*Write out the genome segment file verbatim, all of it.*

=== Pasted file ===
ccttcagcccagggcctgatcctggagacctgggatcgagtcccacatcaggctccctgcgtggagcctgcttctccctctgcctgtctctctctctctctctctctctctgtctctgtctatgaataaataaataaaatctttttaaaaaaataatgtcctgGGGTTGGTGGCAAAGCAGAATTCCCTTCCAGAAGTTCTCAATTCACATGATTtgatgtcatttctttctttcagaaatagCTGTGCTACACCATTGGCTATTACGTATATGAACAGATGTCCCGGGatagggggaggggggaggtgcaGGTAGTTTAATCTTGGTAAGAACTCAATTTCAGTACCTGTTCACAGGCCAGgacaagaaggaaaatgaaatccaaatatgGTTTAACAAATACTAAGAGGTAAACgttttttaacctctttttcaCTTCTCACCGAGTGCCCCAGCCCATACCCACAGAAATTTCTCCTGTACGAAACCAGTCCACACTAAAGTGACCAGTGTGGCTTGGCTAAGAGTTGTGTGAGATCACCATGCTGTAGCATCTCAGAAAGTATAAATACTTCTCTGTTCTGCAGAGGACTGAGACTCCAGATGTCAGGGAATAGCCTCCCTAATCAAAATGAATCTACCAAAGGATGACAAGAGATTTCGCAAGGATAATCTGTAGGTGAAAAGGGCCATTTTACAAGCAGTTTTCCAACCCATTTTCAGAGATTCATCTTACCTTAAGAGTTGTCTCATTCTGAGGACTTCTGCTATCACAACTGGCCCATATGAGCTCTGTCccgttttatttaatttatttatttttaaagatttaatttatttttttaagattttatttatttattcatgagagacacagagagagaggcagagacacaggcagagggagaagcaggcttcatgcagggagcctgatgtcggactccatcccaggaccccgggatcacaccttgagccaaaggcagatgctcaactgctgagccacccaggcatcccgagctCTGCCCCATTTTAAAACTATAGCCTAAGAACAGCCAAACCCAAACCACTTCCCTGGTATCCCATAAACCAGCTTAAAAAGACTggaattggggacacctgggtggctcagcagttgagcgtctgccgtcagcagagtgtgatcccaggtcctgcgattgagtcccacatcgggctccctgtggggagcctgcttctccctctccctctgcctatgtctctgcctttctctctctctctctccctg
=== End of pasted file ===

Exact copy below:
ccttcagcccagggcctgatcctggagacctgggatcgagtcccacatcaggctccctgcgtggagcctgcttctccctctgcctgtctctctctctctctctctctctctgtctctgtctatgaataaataaataaaatctttttaaaaaaataatgtcctgGGGTTGGTGGCAAAGCAGAATTCCCTTCCAGAAGTTCTCAATTCACATGATTtgatgtcatttctttctttcagaaatagCTGTGCTACACCATTGGCTATTACGTATATGAACAGATGTCCCGGGatagggggaggggggaggtgcaGGTAGTTTAATCTTGGTAAGAACTCAATTTCAGTACCTGTTCACAGGCCAGgacaagaaggaaaatgaaatccaaatatgGTTTAACAAATACTAAGAGGTAAACgttttttaacctctttttcaCTTCTCACCGAGTGCCCCAGCCCATACCCACAGAAATTTCTCCTGTACGAAACCAGTCCACACTAAAGTGACCAGTGTGGCTTGGCTAAGAGTTGTGTGAGATCACCATGCTGTAGCATCTCAGAAAGTATAAATACTTCTCTGTTCTGCAGAGGACTGAGACTCCAGATGTCAGGGAATAGCCTCCCTAATCAAAATGAATCTACCAAAGGATGACAAGAGATTTCGCAAGGATAATCTGTAGGTGAAAAGGGCCATTTTACAAGCAGTTTTCCAACCCATTTTCAGAGATTCATCTTACCTTAAGAGTTGTCTCATTCTGAGGACTTCTGCTATCACAACTGGCCCATATGAGCTCTGTCccgttttatttaatttatttatttttaaagatttaatttatttttttaagattttatttatttattcatgagagacacagagagagaggcagagacacaggcagagggagaagcaggcttcatgcagggagcctgatgtcggactccatcccaggaccccgggatcacaccttgagccaaaggcagatgctcaactgctgagccacccaggcatcccgagctCTGCCCCATTTTAAAACTATAGCCTAAGAACAGCCAAACCCAAACCACTTCCCTGGTATCCCATAAACCAGCTTAAAAAGACTggaattggggacacctgggtggctcagcagttgagcgtctgccgtcagcagagtgtgatcccaggtcctgcgattgagtcccacatcgggctccctgtggggagcctgcttctccctctccctctgcctatgtctctgcctttctctctctctctctccctg